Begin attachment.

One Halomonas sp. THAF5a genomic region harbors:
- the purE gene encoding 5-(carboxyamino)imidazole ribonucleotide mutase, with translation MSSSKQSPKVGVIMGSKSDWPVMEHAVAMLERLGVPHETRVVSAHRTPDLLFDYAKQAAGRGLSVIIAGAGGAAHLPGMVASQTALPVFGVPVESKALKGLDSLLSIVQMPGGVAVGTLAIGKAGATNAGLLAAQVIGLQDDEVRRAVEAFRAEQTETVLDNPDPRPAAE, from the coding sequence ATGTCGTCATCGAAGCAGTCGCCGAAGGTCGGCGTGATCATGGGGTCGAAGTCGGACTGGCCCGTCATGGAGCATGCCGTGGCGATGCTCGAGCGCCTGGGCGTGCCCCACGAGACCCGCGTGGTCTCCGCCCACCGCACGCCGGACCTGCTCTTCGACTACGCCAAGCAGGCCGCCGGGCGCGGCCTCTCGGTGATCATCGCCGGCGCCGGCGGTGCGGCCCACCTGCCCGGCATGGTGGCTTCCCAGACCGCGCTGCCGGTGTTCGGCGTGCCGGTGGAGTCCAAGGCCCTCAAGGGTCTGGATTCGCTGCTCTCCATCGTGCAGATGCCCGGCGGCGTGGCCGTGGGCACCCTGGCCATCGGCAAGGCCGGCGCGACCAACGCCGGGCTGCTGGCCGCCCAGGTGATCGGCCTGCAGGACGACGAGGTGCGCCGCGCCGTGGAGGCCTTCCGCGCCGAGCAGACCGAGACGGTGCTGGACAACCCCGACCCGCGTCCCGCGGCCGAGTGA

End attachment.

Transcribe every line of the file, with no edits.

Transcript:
One Halomonas sp. THAF5a genomic region harbors:
- the purE gene encoding 5-(carboxyamino)imidazole ribonucleotide mutase, with translation MSSSKQSPKVGVIMGSKSDWPVMEHAVAMLERLGVPHETRVVSAHRTPDLLFDYAKQAAGRGLSVIIAGAGGAAHLPGMVASQTALPVFGVPVESKALKGLDSLLSIVQMPGGVAVGTLAIGKAGATNAGLLAAQVIGLQDDEVRRAVEAFRAEQTETVLDNPDPRPAAE, from the coding sequence ATGTCGTCATCGAAGCAGTCGCCGAAGGTCGGCGTGATCATGGGGTCGAAGTCGGACTGGCCCGTCATGGAGCATGCCGTGGCGATGCTCGAGCGCCTGGGCGTGCCCCACGAGACCCGCGTGGTCTCCGCCCACCGCACGCCGGACCTGCTCTTCGACTACGCCAAGCAGGCCGCCGGGCGCGGCCTCTCGGTGATCATCGCCGGCGCCGGCGGTGCGGCCCACCTGCCCGGCATGGTGGCTTCCCAGACCGCGCTGCCGGTGTTCGGCGTGCCGGTGGAGTCCAAGGCCCTCAAGGGTCTGGATTCGCTGCTCTCCATCGTGCAGATGCCCGGCGGCGTGGCCGTGGGCACCCTGGCCATCGGCAAGGCCGGCGCGACCAACGCCGGGCTGCTGGCCGCCCAGGTGATCGGCCTGCAGGACGACGAGGTGCGCCGCGCCGTGGAGGCCTTCCGCGCCGAGCAGACCGAGACGGTGCTGGACAACCCCGACCCGCGTCCCGCGGCCGAGTGA